India’s tiger count tops 3,600, Madhya Pradesh leads at 785
India is home to 75% of the world?s tiger population with an estimated 3,682 tigers in the wild, significantly higher than the projected figure of 3,167.
India is home to 75% of the world’s tiger population with an estimated 3,682 of the big cats in the wild, according to an updated analysis of the 2022 tiger census released on Saturday, which found the number to be significantly higher than the 3,167 figure projected in April.
The April data was part of a preliminary report released by Prime Minister Narendra Modi. The new report is based on further analysis of the same data.
Among the country’s 53 reserves, Corbett, in Uttarakhand had the highest number at 260, while Madhya Pradesh’s forests continued to account for the largest population for any state at 785, the All India Tiger Estimation, 2022 report’s full version stated.
“Heartening news! Under PM Shri @narendramodi ji’s visionary leadership, we now have a thriving tiger population with lower and upper limit of 3,167-3,925 (average 3,682). Congratulations to the state forest departments, Wildlife Institute of India, Communities, Civil Society Institutions and @ntca_india for their extraordinary efforts!,” wrote Bhupender Yadav, the Union minister for environment, forest and climate change in tweets on Saturday.
The new numbers reflect commendable success of tiger conservation efforts, which began in 1973 when Project Tiger was launched. In between, the numbers had dwindled to shocking lows — 1,411 in 2006 and 1,706 in 2010 — before efforts were stepped up.
“It is a matter of pride that tiger numbers are increasing, but increasing numbers also bring many challenges,” said AG Ansari, an Uttarakhand-based wildlife activist. “As new generation of tigers in search of new territories come into conflict with humans, one can’t deny the chances of a surge in tiger-human conflicts,” Ansari said.
“We as stakeholders have to accept this challenge and have to learn the art of living with the tigers to sustain this positive trend.”
India has been conducting DNA- based tiger estimations since 2006 every four years, and has seen a steady rise of population across the reserves in the country.
Madhya Pradesh remained at the top of the list with 785 tigers, an increase from 526 in 2018, followed by Karnataka (563), Uttarakhand (560) and Maharashtra (444).
Among the country’s 53 tiger preserves, Corbett Tiger Reserve in Uttarakhand reported the highest population of 260 tigers, followed by Bandipur (150) and Nagarhole (141) in Karnataka, Bandhavgarh (135) in Madhya Pradesh and Dudhwa (135) in Uttar Pradesh. Kaziranga National Park, a world heritage site known for its rhinos, recorded 104 tigers, and Sunderbans, spread across West Bengal and Bangladesh, has 100 of the iconic big cats.
The report was released in Dehradun by junior Union environment minister Ashwini Kumar Choubey along with Uttarakhand chief minister Pushkar Singh Dhami.
“In 2018, Madhya Pradesh had 526 tigers, only two more than Karnataka. The remarkable thing in the census is that 563 tigers were found in six tiger reserves, while 222 tigers were found outside the protected areas. We took care of the tigers and kept track of every one of them,” said JS Chauhan, former chief wildlife warden in Madhya Pradesh.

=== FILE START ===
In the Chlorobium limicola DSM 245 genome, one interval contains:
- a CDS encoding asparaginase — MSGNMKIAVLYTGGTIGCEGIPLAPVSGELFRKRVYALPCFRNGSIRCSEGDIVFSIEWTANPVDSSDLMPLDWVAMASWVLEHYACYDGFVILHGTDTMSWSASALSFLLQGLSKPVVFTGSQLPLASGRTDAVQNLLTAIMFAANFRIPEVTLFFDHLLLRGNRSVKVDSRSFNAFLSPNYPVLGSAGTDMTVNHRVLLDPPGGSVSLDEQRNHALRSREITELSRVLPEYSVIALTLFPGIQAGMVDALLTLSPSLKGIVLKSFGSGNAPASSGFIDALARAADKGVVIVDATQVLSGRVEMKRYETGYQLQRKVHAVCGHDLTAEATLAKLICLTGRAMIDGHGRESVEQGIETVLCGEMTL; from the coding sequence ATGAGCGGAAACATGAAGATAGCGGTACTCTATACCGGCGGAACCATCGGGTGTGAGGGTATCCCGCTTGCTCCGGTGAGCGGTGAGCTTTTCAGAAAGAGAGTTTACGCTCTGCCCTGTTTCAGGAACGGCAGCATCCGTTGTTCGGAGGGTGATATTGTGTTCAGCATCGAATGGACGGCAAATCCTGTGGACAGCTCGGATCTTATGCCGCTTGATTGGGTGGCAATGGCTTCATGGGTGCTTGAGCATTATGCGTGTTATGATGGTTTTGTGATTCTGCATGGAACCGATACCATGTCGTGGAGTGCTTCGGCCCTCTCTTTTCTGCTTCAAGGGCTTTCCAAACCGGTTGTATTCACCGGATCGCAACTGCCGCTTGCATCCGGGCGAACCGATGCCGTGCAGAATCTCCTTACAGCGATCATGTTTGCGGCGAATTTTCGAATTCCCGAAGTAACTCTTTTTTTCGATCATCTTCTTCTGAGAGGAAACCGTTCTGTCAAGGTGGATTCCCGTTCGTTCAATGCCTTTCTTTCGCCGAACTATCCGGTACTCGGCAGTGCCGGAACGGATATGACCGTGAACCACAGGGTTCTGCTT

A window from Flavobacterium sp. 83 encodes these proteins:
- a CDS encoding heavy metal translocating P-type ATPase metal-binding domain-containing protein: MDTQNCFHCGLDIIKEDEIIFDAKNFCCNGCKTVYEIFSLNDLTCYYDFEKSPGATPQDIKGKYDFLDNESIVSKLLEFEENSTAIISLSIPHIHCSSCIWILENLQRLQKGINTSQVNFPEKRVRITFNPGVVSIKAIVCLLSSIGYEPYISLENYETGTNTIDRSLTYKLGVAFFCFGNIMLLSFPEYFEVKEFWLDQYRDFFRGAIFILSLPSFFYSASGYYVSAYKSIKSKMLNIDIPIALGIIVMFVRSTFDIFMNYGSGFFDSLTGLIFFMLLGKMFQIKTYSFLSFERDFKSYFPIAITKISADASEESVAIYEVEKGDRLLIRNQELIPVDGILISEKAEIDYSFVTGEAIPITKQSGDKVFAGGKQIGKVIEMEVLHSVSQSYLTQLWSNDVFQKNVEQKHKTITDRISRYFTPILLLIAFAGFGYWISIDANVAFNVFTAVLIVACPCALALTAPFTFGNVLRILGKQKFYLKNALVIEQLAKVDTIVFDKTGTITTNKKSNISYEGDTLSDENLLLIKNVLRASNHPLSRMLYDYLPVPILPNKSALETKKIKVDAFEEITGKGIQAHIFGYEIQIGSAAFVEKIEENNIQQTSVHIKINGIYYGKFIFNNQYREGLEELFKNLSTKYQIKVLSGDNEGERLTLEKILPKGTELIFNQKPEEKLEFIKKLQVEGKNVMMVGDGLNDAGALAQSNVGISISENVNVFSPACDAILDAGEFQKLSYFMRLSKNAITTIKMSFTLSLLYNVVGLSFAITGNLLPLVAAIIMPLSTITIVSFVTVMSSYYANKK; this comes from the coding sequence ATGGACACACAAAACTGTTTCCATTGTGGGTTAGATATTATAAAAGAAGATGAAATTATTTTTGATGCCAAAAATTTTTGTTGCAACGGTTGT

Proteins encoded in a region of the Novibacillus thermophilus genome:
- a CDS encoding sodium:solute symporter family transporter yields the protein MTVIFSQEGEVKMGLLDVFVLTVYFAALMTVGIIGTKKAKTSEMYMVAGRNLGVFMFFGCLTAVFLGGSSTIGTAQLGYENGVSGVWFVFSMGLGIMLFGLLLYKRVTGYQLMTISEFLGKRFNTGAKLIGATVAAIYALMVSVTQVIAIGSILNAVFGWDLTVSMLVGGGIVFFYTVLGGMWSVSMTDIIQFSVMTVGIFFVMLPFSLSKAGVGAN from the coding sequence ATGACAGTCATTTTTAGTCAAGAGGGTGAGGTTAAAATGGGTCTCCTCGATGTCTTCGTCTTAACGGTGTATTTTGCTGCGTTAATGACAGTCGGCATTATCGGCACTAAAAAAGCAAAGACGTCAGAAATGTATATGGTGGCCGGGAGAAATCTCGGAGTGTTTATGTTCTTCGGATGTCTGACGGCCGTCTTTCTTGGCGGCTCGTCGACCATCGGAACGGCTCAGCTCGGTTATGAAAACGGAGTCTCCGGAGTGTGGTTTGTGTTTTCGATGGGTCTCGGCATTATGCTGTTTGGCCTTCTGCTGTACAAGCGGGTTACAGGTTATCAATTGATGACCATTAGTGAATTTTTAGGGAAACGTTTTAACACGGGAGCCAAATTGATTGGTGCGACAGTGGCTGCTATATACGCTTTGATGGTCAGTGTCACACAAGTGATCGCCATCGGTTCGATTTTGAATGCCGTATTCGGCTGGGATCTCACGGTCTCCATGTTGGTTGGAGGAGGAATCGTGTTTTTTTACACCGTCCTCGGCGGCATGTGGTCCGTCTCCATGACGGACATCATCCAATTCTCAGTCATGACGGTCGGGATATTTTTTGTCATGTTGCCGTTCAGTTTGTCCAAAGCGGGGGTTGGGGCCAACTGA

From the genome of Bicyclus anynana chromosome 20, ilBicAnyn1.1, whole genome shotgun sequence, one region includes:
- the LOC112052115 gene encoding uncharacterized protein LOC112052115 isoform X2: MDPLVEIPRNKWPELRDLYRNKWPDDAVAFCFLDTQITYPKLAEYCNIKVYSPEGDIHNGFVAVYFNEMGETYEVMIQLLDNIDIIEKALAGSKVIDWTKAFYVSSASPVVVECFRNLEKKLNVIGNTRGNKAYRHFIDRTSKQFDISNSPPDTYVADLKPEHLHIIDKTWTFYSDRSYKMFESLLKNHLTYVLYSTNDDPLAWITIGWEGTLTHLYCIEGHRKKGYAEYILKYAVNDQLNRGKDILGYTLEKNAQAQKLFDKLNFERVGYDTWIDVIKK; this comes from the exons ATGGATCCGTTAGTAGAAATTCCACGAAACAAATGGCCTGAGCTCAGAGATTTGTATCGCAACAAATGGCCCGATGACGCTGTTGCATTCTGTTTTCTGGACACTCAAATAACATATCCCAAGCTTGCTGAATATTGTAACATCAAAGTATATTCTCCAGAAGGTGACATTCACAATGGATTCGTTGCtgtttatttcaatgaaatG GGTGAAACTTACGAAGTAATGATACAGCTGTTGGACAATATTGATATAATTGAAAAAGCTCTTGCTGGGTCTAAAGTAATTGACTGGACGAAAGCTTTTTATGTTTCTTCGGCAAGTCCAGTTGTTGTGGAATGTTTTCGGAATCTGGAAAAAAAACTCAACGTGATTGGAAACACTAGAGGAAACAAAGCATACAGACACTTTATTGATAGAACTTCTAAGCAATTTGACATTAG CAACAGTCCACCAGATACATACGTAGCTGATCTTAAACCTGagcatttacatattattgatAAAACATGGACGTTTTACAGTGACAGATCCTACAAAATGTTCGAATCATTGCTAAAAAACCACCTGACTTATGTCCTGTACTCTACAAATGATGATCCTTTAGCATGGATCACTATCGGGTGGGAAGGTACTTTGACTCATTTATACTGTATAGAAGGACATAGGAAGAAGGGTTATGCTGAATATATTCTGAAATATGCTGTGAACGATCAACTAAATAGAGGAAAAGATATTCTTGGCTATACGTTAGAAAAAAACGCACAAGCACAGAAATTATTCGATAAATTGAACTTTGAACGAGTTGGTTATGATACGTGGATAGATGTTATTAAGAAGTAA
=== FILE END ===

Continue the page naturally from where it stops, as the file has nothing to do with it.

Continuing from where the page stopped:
“The population of tigers has increased by 49% in Madhya Pradesh, which is the highest in India, despite recording the highest tiger mortality. From 2012 to 2022, 278 tiger deaths have been reported from Madhya Pradesh. We also shifted more than 300 villages to create space for tigers,” he added.
“We created awareness among villagers and that’s why MP has fewer instances of human-animal conflicts. We increased compensation against the loss of cattle. We maintained transparency in recording deaths as well. Our increase in the proportion also reflects the birth of new cubs every year. Every year in MP, around 150 tiger cubs are born,” he added.
“It is a matter of great pleasure that as a result of the cooperation of the people of our state and the untiring efforts of the forest department that the number of tigers in our state has increased from 526 to 785 in four years,” said Madhya Pradesh chief minister Shivraj Singh Chouhan.
Dhami praised the Corbett Tiger Reserve but said that there will need to be more vigil. “With the increase in tiger numbers, poachers have also started becoming active,” he said.
Not all states fared well. There were no tigers estimated to exist in Nagaland and Mizoram for the second consecutive estimation.
The number of tigers has fallen in at least five states — Andhra Pradesh, Telangana, Chhattisgarh, Jharkhand and Odisha, all part of the central Indian landscape except Madhya Pradesh and Maharashtra, where there was an increase.
These five states are considered hotbeds of Maoist insurgents with a typically poor conservation record, a government official said, asking not to be named.
In the 2018 census, Madhya Pradesh had 526 tigers, followed by Karnataka’s 524 and Uttarakhand’s 442.
Corbett tiger reserve had the highest tiger numbers at 231, followed by Nagarhole at 127, Bandipur at 126, and Bandhavgarh and Kaziranga with 104 tigers each.
Tiger reserves such as Periyar in Kerala, Satpura in Madhya Pradesh, and Nagarhole and Bandipur in Karnataka continue to be best reserves in the country, showed the report, while Dampa in Mizoram, Indravati in Chhattisgarh and Nameri in Assam were the worst as per the WII’s evaluation criteria.
The maximum tiger population increase has been reported from the central India landscape (from 1,033 in 2018 to 1,439 in 2022) and the Shivalik hills and Gangetic plains (646 to 819), primarily because of good feline numbers in Madhya Pradesh, Uttarakhand and Maharashtra.